AMITH: Well, where do I begin? So, mobiles are an extension of ourselves with about six billion people worldwide using a mobile phone right now, right from monitoring their heartbeats to taking selfies. However, this has led to a significant rise in mobile threats. Some of these include data leakage through apps, network spoofing, encryption gaps, outdated OS, poor password habits… UEMs like Hexnode do everything in their power to ensure the ideal mobile experience. You’ll be able to set permissions and restrictions on apps, allowing you to control what information the app will be able to access. 

Hackers set up a fake Wi-Fi hotspot in public places all the time that require users to provide their emails and password. I think the rest is pretty self-explanatory. With Hexnode, you can configure Wi-Fi settings such that you can restrict users from connecting to a particular network apart from the corporate networks. Apart from that, always ensure employees access organisation resources using a VPN. Hexnode can do that. Hexnode provides you with a whole suite of security features to manage and encrypt your corporate devices from a central console. Even in the worst case scenario of your employee losing their device, you’d be able to remotely lock and encrypt the devices. The fate of the employee who lost the device, though [laughs] that’s up to you. [laughs] Apart from that, the strong password policies can be assigned to all your enterprise devices. Restrictions on a password’s length, complexity, age, history, attempts before the device wipe and, you know, screen auto-lock and features such as that.

TUN XIANG: It’s really reassuring to learn about the security measures in place to protect mobile devices. There are plenty of users who started using smartphones without learning how to use a computer, so I suspect there’s a huge chunk of users who are not as tech-savvy serving as easy targets for these security exploits. For example, keying in your details for Wi-Fi hotspots is like second nature since so many genuine hotspots want your data too for whatever purpose. It’s somewhat like placing our bank cards in the ATM scanners when it’s possible someone might have installed a card skimmer. Oh-

AMITH: Exactly.

TUN XIANG: Yeah, let’s not get started with the same group of people failing to update their phones, you know, using an outdated OS and if not that, using the same or weak password across different websites, you know. Something like passwords, it’s crazy.

AMITH: Yeah.

TUN XIANG: I can see how UEM comes in with all these ways to protect both the employer and employees so human ignorance or error won’t make way for compromising everyone’s precious data.

Alright, do your company clients themselves worry about privacy breaches when using UEM? For example, if a rival company’s program or app installed a device and turns out to be passively recording a private conversation, what features does UEM provide to help mitigate these issues?

AMITH: Well, the concern is pretty valid. As mentioned earlier, there would be a notion that given how UEMs monitor and have access to your personal data, there’d be concerns. Like I said, we have a well-defined set of policies, stringent rules and encryption methodologies to take care of the data and privacy. And apart from that, there are regulations set in place like GDPR and HIPAA for medical institutions, which established the ground rules for collecting user data. So, you mentioned privacy breach, yup? Well, UEMs are used to prevent the very privacy breaches you mentioned.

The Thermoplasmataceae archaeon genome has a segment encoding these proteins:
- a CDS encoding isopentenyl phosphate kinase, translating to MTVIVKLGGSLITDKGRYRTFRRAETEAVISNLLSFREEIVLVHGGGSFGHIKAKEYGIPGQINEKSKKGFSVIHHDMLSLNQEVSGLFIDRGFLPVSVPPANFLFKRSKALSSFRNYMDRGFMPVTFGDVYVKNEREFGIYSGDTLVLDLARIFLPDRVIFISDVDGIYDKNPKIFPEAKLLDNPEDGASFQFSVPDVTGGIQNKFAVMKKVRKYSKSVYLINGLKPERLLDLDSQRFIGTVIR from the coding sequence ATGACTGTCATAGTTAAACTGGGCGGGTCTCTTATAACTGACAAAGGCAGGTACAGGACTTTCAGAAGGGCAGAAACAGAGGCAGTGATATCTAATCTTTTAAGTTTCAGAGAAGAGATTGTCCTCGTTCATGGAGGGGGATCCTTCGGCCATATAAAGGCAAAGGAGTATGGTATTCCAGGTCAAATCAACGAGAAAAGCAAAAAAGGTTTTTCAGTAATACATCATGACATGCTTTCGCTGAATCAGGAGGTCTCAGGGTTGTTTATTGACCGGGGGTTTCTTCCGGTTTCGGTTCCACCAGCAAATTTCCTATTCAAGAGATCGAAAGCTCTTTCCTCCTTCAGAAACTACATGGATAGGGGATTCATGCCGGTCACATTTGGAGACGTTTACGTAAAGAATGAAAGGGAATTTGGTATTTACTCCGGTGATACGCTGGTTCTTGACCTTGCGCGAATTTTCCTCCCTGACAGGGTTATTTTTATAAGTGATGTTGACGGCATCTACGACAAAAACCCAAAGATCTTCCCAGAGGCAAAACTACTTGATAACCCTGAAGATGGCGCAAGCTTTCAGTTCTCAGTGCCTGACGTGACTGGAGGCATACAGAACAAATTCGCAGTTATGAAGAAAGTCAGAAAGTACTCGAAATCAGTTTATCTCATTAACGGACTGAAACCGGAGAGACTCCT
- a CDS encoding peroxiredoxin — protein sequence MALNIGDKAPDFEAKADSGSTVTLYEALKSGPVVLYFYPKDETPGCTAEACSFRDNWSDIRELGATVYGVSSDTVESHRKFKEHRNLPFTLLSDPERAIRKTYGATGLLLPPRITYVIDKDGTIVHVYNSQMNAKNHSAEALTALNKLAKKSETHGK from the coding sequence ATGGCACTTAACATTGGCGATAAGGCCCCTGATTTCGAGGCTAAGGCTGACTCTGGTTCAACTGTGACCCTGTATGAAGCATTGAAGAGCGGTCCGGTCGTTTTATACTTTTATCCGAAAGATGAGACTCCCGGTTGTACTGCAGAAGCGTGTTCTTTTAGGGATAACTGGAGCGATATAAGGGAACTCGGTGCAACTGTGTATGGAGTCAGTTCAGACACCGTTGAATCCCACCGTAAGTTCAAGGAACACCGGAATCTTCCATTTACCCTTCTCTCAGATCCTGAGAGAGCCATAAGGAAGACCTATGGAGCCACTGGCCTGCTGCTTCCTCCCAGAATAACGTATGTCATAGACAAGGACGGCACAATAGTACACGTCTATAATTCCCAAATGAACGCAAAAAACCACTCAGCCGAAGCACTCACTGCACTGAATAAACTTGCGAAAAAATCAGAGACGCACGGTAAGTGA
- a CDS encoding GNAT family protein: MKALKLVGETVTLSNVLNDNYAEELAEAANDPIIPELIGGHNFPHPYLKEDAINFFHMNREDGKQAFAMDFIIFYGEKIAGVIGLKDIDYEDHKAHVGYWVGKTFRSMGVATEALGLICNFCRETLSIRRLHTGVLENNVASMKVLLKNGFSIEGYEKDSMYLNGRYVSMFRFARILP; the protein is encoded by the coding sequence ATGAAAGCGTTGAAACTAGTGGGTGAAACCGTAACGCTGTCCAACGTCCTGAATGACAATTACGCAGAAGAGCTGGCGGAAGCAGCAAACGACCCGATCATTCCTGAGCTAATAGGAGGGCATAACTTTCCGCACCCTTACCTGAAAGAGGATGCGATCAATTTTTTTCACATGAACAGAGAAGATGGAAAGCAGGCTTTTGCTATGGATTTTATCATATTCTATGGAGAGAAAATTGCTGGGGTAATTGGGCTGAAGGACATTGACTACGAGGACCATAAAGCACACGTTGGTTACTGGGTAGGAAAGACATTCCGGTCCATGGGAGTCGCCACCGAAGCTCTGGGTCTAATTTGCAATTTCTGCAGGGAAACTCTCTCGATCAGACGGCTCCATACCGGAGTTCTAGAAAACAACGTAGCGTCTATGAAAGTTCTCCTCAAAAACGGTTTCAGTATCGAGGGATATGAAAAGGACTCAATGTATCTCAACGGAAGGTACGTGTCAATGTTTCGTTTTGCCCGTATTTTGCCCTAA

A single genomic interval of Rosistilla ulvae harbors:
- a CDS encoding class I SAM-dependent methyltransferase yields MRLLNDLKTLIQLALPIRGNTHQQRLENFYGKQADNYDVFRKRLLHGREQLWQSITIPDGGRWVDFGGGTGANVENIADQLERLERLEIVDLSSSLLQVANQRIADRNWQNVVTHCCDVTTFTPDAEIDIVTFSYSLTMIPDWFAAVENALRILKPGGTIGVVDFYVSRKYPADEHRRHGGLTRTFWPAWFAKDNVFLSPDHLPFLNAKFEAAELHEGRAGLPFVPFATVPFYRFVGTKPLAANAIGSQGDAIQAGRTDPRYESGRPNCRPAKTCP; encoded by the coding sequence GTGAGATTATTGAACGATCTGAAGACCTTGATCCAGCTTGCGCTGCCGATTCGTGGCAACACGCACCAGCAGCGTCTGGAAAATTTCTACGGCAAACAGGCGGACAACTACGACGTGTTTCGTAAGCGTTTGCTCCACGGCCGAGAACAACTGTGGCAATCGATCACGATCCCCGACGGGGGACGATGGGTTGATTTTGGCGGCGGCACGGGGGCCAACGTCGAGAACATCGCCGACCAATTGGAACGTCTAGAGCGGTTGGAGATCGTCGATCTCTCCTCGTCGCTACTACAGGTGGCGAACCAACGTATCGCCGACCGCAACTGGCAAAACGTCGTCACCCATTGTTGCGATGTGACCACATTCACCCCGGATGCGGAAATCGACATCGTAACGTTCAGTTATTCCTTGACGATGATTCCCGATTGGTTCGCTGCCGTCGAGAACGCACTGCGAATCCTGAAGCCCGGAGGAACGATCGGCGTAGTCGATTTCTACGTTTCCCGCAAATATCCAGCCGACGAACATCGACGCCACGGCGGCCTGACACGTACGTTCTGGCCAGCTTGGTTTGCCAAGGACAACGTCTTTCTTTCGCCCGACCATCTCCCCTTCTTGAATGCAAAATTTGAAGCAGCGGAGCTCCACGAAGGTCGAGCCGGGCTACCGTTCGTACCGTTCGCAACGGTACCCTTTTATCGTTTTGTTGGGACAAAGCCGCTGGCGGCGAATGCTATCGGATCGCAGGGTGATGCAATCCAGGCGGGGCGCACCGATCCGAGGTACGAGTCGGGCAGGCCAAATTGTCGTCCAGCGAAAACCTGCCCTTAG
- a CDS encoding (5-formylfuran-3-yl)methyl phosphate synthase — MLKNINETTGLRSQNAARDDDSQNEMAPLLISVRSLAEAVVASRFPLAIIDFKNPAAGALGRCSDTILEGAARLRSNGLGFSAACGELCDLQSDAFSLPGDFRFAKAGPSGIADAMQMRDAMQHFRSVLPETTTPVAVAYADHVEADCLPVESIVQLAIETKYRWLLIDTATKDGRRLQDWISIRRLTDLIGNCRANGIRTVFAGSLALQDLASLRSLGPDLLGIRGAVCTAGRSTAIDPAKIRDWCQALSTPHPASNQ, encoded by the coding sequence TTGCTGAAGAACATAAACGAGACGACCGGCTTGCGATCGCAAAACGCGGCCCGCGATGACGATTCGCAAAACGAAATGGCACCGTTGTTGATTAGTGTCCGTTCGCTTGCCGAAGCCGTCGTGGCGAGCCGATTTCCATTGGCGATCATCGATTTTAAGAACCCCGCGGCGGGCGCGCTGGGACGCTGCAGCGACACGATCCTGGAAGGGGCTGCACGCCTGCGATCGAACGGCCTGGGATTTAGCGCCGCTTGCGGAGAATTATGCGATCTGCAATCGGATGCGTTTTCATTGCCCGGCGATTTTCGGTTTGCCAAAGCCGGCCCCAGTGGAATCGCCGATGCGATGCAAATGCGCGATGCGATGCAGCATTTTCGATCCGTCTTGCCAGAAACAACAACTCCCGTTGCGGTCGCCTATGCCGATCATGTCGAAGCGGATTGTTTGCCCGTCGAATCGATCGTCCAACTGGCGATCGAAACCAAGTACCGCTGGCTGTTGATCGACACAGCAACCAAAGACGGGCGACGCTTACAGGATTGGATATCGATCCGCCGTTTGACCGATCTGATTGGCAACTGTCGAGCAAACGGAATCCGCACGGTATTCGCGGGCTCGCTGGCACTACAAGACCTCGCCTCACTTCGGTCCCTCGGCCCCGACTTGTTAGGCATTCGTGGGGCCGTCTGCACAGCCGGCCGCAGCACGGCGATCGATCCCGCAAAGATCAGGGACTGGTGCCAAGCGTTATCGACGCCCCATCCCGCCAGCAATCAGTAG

With Hexnode, enterprises can set up compliance settings, containerisation policies for enrolled personal devices, allowing IT to separate and secure both corporate and personal resources on the device. And for your very specific example about a rival app being installed for malicious purposes, there are more than a couple of ways to ensure that doesn’t happen in the first place. First, with Hexnode, you can restrict access to the Play Store or App Store completely. You can also provide access to any website using a web content filtering whitelist and blacklist policy. So, you can remotely block or give access to particular websites. In case these aren’t followed and the person does manage to install the app, the IT admin can uninstall the app remotely from the Hexnode portal as well.

TUN XIANG: Definitely. You know, regulations are so important and we all have a part in making sure it’s enforced. If anyone gets caught breaking those regulations, their actions should always be reportable. Here’s hoping that the authorities will take action as soon as possible if that happens. It’s good- 

AMITH: Yeah.

TUN XIANG: Yeah, to list out those features that are meant to prevent privacy features, especially whitelisting and blacklisting. It’s really a huge shame that Google Play Protect or the App Store can’t 100% protect the user from malicious apps. But at least we have an additional layer to complement their security measures with UEM, right? You know, it’s idiot-proofing the whole system in a way. 

AMITH: Exactly, it is.

TUN XIANG: I appreciate the time you’ve taken to explain about the relationship between UEM and cybersecurity, Amith. Before we call it an episode, what other concerns are there about UEM that you know of that you would like to address?

AMITH: Well, I’m strongly in favour of organisations  adopting UEMs obviously. I mean, we’ve covered two episodes about UEM and its benefits, and it’s so evident that UEM is a big deal. The bigger the organisation, the greater the number of devices, the bigger the security concerns and ultimately, bigger the headaches for the IT team having to manage all those devices manually. And UEMs would greatly help in reducing the headache. So, do yourself and more importantly your IT admin a favour and start considering a UEM for your organisation. Have a great day, guys. Cheers.

TUN XIANG: Same to you, Amith. Thank you so much for your time. I don’t think UEM should face any problems, regardless of the number of devices. And let’s hope more organisations do their IT department a favour and hop on the UEM bandwagon.

[Outro Music: “Tech House vibes” by Alejandro Magaña (A. M.)]

TUN XIANG: Thank you for joining us on this episode of the podcast with Amith from Mitsogo. Amith will be sticking around for a few more episodes to talk with us about MDM and Mitsogo’s one of a kind UEM solution, Hexnode. Do check out our website syndes.biz and follow us on social media for more content about managing your businesses with technologies. I am Tun Xiang and thank you for listening to Mobility@Work. Stay tuned for the next episode. Goodbye for now!

[Outro Music: “Tech House vibes” by Alejandro Magaña (A. M.)]